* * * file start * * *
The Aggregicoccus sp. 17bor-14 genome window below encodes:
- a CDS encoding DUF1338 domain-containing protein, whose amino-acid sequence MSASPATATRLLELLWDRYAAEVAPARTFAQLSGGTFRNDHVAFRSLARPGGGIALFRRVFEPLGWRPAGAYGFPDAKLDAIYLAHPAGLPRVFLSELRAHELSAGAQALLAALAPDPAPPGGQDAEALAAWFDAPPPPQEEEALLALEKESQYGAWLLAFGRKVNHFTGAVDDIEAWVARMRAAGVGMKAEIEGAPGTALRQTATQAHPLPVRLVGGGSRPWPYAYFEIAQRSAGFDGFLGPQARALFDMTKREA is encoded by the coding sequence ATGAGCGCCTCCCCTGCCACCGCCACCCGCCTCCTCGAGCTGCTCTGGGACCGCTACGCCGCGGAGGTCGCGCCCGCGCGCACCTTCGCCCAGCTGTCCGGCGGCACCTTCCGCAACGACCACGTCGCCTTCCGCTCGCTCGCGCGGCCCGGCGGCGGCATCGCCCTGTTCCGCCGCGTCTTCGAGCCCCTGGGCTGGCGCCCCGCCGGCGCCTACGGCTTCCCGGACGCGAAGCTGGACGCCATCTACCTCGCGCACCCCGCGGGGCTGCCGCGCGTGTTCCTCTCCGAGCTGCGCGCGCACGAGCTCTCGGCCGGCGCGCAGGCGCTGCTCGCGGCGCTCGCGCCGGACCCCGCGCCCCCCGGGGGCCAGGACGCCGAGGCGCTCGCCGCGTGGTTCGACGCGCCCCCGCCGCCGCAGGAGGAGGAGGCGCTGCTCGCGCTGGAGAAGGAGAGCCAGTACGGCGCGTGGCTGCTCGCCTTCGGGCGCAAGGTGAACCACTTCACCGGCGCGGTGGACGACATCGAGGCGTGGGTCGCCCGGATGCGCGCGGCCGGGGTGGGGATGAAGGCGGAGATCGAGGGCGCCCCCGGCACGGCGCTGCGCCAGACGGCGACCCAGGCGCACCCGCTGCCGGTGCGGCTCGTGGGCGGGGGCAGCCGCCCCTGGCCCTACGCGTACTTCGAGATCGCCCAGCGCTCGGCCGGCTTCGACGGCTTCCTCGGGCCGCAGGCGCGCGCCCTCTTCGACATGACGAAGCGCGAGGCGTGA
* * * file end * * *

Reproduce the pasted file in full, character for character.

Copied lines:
The Aggregicoccus sp. 17bor-14 genome window below encodes:
- a CDS encoding DUF1338 domain-containing protein, whose amino-acid sequence MSASPATATRLLELLWDRYAAEVAPARTFAQLSGGTFRNDHVAFRSLARPGGGIALFRRVFEPLGWRPAGAYGFPDAKLDAIYLAHPAGLPRVFLSELRAHELSAGAQALLAALAPDPAPPGGQDAEALAAWFDAPPPPQEEEALLALEKESQYGAWLLAFGRKVNHFTGAVDDIEAWVARMRAAGVGMKAEIEGAPGTALRQTATQAHPLPVRLVGGGSRPWPYAYFEIAQRSAGFDGFLGPQARALFDMTKREA is encoded by the coding sequence ATGAGCGCCTCCCCTGCCACCGCCACCCGCCTCCTCGAGCTGCTCTGGGACCGCTACGCCGCGGAGGTCGCGCCCGCGCGCACCTTCGCCCAGCTGTCCGGCGGCACCTTCCGCAACGACCACGTCGCCTTCCGCTCGCTCGCGCGGCCCGGCGGCGGCATCGCCCTGTTCCGCCGCGTCTTCGAGCCCCTGGGCTGGCGCCCCGCCGGCGCCTACGGCTTCCCGGACGCGAAGCTGGACGCCATCTACCTCGCGCACCCCGCGGGGCTGCCGCGCGTGTTCCTCTCCGAGCTGCGCGCGCACGAGCTCTCGGCCGGCGCGCAGGCGCTGCTCGCGGCGCTCGCGCCGGACCCCGCGCCCCCCGGGGGCCAGGACGCCGAGGCGCTCGCCGCGTGGTTCGACGCGCCCCCGCCGCCGCAGGAGGAGGAGGCGCTGCTCGCGCTGGAGAAGGAGAGCCAGTACGGCGCGTGGCTGCTCGCCTTCGGGCGCAAGGTGAACCACTTCACCGGCGCGGTGGACGACATCGAGGCGTGGGTCGCCCGGATGCGCGCGGCCGGGGTGGGGATGAAGGCGGAGATCGAGGGCGCCCCCGGCACGGCGCTGCGCCAGACGGCGACCCAGGCGCACCCGCTGCCGGTGCGGCTCGTGGGCGGGGGCAGCCGCCCCTGGCCCTACGCGTACTTCGAGATCGCCCAGCGCTCGGCCGGCTTCGACGGCTTCCTCGGGCCGCAGGCGCGCGCCCTCTTCGACATGACGAAGCGCGAGGCGTGA